Let's get our definitions correct, first. A memory leak is when memory is dynamically allocated, eg with malloc(), and all references to the memory are lost without the corresponding free. An easy way to make one is like this:

#define BLK ((size_t)1024)
    void * vp = malloc(BLK);

Note that every time around the while(1) loop, 1024 (+overhead) bytes are allocated, and the new address assigned to vp; there's no remaining pointer to the previous malloc'ed blocks. This program is guaranteed to run until the heap runs out, and there's no way to recover any of the malloc'ed memory. Memory is "leaking" out of the heap, never to be seen again.

What you're describing, though, sound like

int main(){
    void * vp = malloc(LOTS);
    // Go do something useful
    return 0;

You allocate the memory, work with it until the program terminates. This is not a memory leak; it doesn't impair the program, and all the memory will be scavenged up automagically when the program terminates.

Generally, you should avoid memory leaks. First, because like altitude above you and fuel back at the hangar, memory that has leaked and can't be recovered is useless; second, it's a lot easier to code correctly, not leaking memory, at the start than it is to find a memory leak later.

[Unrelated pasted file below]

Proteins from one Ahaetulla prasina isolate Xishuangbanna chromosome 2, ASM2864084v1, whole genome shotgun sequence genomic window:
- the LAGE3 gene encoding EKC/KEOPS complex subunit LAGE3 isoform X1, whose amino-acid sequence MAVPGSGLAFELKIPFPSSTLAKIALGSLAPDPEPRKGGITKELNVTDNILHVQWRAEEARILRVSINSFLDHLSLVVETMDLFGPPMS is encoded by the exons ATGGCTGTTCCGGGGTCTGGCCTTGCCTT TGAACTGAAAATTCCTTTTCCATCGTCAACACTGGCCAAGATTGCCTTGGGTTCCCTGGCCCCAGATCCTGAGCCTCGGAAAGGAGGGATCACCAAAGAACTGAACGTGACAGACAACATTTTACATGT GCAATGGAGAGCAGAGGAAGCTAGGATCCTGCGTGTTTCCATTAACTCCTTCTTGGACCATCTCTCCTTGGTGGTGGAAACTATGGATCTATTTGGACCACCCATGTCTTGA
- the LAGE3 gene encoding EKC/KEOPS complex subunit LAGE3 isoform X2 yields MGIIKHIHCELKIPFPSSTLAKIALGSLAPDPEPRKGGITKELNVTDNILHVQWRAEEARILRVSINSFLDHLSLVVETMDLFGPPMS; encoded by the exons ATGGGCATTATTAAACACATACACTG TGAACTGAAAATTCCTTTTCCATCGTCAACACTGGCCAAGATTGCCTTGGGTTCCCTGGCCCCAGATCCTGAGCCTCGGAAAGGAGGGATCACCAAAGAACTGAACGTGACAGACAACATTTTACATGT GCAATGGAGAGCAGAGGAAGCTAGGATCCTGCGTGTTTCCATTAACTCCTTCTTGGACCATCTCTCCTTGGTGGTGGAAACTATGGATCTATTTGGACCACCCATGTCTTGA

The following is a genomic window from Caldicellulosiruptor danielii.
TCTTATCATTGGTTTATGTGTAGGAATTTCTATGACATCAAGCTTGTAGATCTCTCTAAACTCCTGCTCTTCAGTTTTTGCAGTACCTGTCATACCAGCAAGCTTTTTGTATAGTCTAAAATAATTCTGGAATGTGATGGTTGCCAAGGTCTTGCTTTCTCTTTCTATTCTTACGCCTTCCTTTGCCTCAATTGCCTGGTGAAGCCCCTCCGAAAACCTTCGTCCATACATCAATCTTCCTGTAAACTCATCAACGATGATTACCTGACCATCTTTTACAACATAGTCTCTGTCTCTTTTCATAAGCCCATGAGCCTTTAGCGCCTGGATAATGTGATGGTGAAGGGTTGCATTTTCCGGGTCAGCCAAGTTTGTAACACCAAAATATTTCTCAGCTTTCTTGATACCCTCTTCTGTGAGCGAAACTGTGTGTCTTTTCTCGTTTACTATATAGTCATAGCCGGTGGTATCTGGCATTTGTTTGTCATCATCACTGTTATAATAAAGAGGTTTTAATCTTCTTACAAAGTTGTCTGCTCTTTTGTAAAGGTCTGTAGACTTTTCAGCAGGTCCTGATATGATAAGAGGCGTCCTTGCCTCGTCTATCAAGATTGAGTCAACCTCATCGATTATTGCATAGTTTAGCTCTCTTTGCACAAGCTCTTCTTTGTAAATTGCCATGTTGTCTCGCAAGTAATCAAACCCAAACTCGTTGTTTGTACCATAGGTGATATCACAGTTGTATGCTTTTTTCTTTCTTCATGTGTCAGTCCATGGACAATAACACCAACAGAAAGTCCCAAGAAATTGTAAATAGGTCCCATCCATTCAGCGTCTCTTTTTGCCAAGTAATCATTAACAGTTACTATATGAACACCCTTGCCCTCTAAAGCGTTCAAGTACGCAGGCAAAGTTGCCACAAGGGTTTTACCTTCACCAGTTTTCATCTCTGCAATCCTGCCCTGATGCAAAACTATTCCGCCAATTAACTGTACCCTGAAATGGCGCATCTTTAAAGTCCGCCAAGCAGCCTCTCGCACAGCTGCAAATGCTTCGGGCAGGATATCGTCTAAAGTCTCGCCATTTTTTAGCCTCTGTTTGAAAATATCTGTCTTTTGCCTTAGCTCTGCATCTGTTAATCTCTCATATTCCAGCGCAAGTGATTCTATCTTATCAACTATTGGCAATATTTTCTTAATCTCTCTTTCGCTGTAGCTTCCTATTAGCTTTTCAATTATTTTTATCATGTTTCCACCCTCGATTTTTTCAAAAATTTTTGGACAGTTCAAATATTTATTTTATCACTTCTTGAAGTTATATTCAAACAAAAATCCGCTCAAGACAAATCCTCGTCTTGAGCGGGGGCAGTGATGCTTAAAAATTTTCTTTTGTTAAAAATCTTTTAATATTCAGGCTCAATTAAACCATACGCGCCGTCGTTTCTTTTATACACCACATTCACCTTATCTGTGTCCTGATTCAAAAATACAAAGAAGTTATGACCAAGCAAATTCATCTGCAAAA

• Now consider a few dozen of this allocations. Now consider having to move the "main" body to routine that gets called multiple times. Enjoy. - I agree with the sentiment that it's nto such a big problem in this scenario, but scenarios change. As they say, always write code as if the guy to maintain it knows where you live. – peterchen Dec 21 '09 at 10:44
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    Well, the point is that memory that is malloc'ed and held until the program calls _exit() isn't "leaked". – Charlie Martin Dec 30 '09 at 1:55
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    It is a memory leak and it can impair your program. Future allocations can fail from this proces because I am sure you are checking that malloc returned non nil everywhere. by over using memory, such as in an embedded situation where memor is scarce this could be the difference between life and death. – MikeJ Mar 7 '10 at 19:26
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    Mike, that's just not true. In a compliant C environment, ending main frees all process resources. In an embedded environment like you describe, you might see that situation, but you wouldn't have a main. Now, I'll grant that there might be flawed embedded environments for which this wouldn't be true, but then I've seen flawed environments that couldn't cope with += correctly too. – Charlie Martin Mar 11 '10 at 22:03
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    Yes, you have now discovered that if you malloc too much memory it's a Bad Thing. It's still not a leak. It's not a leak until and unless it's mallocd memory to which the reference is lost. – Charlie Martin Jun 1 '15 at 19:44

In theory no, in practise it depends.

It really depends on how much data the program is working on, how often the program is run and whether or not it is running constantly.